How Far Does Paper Travel?

About 600 years ago, Johannes Gutenberg created what became known as the Gutenberg printing press allowing for the written word to spread ideas to those who could read as well as help the illiterate by providing texts for practice. 

The printing presses in Europe and Asia were revolutionary because they facilitated the circulation of ideas by producing, quite efficiently at the time, large quantities of paper copies. 
The printing press is a contrast to a student printing out a solitary piece of paper for an assignment at school.  The students’ ideas don’t spread very far.
In an earlier blog post, I wrote about how students in intermediate classes at BICS were using their Student Dashboards and that one useful feature of these dashboards was the opportunity for students to blog.  In this post, I will share how, to make the most of this new feature, Ms. Layzell, Ms. DeReus and I sat down to plan a persuasive paragraph writing unit, one that allowed for the spread of ideas.  Our goal was for students to understand that:
  • The writing process can shape the opinion of the author and his/her audience;
  • A fact can be proven whereas someone must be convinced of an opinion;
  • Persuasion is a call to action or a challenge to change the audience’s thought/emotions.
At this point, you might be wondering if these goals could be met without the use of technology and Student Dashboards and I would argue that they could; but not as effectively.  The Dashboards aided us as teachers and our students in two ways.
First, the teachers involved were able to create our own blog posts that gave information about various topics that students could choose to write about. Students could visit Ms. DeReus’s blog and read about Attawapiskat, or Ms. Layzell’s blog about the Enbridge Northern Gateway Pipeline or my blog about screen time.  All students at BICS using dashboards have access to any teacher’s blog, therefore when team teaching, it is easy to give students choice as to what they wish to research, students simply need to visit various teachers’ sites to see a variety of options.  Modelled after blog posts from our District’s Digital Literacy Support Teacher, each of our blog posts provided videos, links to credible websites for students to research, and an outline of the writing process including links to graphic organizers. The teacher blog posts were therefore jumping off points for students to do research and were a far more engaging, interactive and useful method of presenting a writing assignment than a piece of paper which doesn’t take the student very far.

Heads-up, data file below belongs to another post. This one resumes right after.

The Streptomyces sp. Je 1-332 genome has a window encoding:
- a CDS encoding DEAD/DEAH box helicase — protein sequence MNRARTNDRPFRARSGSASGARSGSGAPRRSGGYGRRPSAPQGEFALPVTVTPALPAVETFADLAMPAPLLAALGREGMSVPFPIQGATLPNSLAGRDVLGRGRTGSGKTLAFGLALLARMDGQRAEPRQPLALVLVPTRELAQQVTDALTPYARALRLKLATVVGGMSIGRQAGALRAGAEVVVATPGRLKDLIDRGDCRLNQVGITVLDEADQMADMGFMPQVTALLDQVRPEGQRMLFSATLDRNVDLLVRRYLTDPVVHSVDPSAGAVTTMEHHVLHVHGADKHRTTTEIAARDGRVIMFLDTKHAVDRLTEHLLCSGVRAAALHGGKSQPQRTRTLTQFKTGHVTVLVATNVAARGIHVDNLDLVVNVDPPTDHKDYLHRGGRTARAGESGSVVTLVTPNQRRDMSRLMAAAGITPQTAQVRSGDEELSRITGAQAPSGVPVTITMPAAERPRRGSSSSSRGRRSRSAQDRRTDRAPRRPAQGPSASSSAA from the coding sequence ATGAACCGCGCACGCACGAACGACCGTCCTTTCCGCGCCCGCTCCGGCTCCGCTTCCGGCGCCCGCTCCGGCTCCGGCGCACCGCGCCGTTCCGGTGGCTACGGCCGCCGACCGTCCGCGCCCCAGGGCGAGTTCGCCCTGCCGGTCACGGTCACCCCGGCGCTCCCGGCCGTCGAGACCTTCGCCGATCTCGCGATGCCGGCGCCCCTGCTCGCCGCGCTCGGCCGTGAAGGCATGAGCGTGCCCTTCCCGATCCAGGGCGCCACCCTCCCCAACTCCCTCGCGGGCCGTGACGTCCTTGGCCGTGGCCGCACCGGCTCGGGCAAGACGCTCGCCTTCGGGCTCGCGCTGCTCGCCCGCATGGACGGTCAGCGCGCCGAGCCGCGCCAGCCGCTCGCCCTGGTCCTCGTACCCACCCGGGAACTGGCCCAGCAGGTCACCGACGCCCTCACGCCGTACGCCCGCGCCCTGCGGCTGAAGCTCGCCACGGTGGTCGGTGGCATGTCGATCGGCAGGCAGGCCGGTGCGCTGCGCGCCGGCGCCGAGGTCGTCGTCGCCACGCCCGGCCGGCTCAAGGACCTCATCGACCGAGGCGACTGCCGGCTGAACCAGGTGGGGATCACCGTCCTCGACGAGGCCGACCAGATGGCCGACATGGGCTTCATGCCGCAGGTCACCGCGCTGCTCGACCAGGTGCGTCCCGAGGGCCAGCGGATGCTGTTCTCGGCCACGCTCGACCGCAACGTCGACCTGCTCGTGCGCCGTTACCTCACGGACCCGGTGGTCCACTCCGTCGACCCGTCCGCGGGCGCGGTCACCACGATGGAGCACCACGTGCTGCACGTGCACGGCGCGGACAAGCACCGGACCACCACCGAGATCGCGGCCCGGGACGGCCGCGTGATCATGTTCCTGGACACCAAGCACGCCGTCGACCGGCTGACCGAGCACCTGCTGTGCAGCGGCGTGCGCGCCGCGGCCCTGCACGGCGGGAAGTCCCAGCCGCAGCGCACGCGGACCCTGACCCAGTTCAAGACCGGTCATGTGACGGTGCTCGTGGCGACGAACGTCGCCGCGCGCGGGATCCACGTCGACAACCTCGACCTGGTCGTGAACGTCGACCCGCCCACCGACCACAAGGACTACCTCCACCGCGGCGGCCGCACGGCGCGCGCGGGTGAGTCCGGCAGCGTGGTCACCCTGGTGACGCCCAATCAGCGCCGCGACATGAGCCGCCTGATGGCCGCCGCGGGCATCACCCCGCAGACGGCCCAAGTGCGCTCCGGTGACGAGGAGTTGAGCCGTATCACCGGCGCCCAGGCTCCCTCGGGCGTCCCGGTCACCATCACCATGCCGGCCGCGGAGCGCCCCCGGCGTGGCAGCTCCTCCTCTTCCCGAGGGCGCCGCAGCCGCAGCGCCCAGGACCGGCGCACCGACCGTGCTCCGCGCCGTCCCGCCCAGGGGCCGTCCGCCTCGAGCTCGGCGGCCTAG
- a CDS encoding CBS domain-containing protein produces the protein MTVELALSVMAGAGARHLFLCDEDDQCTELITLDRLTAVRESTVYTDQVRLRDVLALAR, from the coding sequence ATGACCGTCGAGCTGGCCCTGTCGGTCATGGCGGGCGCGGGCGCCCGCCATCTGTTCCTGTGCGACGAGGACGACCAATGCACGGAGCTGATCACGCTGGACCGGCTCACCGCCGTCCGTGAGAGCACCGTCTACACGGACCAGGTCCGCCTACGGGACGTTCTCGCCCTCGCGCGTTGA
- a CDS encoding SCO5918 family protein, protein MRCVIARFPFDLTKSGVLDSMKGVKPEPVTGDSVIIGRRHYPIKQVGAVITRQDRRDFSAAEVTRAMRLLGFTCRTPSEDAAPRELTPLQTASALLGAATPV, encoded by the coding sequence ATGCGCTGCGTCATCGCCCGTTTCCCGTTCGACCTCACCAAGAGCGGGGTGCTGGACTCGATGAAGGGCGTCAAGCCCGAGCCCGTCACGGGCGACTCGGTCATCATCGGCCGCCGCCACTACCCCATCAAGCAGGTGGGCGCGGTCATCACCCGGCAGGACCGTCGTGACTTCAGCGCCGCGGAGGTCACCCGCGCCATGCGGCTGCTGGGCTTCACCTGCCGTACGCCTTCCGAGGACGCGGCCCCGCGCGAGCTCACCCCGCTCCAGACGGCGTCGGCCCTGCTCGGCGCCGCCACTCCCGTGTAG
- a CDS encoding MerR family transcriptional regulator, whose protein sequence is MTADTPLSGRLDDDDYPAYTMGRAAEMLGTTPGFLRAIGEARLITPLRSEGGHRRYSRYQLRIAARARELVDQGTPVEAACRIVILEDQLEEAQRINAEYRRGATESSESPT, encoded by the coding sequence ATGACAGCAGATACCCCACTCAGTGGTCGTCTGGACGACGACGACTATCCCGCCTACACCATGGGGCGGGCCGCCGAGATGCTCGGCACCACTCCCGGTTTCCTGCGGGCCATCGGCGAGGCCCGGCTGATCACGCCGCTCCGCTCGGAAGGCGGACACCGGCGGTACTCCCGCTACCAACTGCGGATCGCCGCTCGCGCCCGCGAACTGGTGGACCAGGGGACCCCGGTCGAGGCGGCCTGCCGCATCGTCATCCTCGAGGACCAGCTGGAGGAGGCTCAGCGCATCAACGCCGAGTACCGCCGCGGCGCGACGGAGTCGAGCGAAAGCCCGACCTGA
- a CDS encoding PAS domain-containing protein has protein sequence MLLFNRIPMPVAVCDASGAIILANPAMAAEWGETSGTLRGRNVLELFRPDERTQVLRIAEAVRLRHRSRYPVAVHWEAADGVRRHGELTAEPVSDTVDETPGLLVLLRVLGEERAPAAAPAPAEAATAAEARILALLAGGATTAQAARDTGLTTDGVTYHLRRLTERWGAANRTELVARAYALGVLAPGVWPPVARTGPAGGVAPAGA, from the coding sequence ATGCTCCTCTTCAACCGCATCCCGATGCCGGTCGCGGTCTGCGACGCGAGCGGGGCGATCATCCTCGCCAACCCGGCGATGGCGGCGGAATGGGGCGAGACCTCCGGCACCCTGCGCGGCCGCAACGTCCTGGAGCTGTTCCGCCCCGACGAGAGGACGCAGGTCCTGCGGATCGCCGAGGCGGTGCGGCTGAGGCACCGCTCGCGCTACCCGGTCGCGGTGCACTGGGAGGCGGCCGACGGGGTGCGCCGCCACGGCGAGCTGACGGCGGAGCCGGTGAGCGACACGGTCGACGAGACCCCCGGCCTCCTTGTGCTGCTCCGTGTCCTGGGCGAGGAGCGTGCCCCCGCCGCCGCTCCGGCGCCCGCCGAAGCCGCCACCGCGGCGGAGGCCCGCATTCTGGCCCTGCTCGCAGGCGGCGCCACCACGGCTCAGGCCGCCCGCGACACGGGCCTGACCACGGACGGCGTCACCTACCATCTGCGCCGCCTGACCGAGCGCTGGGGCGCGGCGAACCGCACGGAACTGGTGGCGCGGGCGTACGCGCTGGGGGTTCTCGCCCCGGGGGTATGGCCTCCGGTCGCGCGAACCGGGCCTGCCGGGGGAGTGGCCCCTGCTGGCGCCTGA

Once students had done their research for their persuasive paragraph, either on one of the teacher options described above or on one of their own topics, the Student Dashboards provided a second benefit:  Students were able to publish their work.  What good is a persuasive paragraph if there is no one to persuade?  The Dashboards provide students with an audience, and like copies made from the Guttenberg press, students’ ideas were able to travel a lot farther than one piece of paper dropped into the teacher’s marking tray.
In addition to the benefit of writing for an audience, students have the benefit of being that audience.  They can learn about what their classmates have written, and they can share how their classmates writing made them feel or what connections they made during their reading.  The network created from students blogging  reinforces an important lesson for students:  that learning is a collaborative process and that ideas spread to form new ideas.
Good ideas need to spread and we all search, in our personal and professional lives, for efficient and meaningful networks to facilitate this. With Dashboards, students gain a greater sense of what their classmates are writing about, and they create another space for something all people need, to be listened to.

Leave a Reply

Fill in your details below or click an icon to log in: Logo

You are commenting using your account. Log Out /  Change )

Google photo

You are commenting using your Google account. Log Out /  Change )

Twitter picture

You are commenting using your Twitter account. Log Out /  Change )

Facebook photo

You are commenting using your Facebook account. Log Out /  Change )

Connecting to %s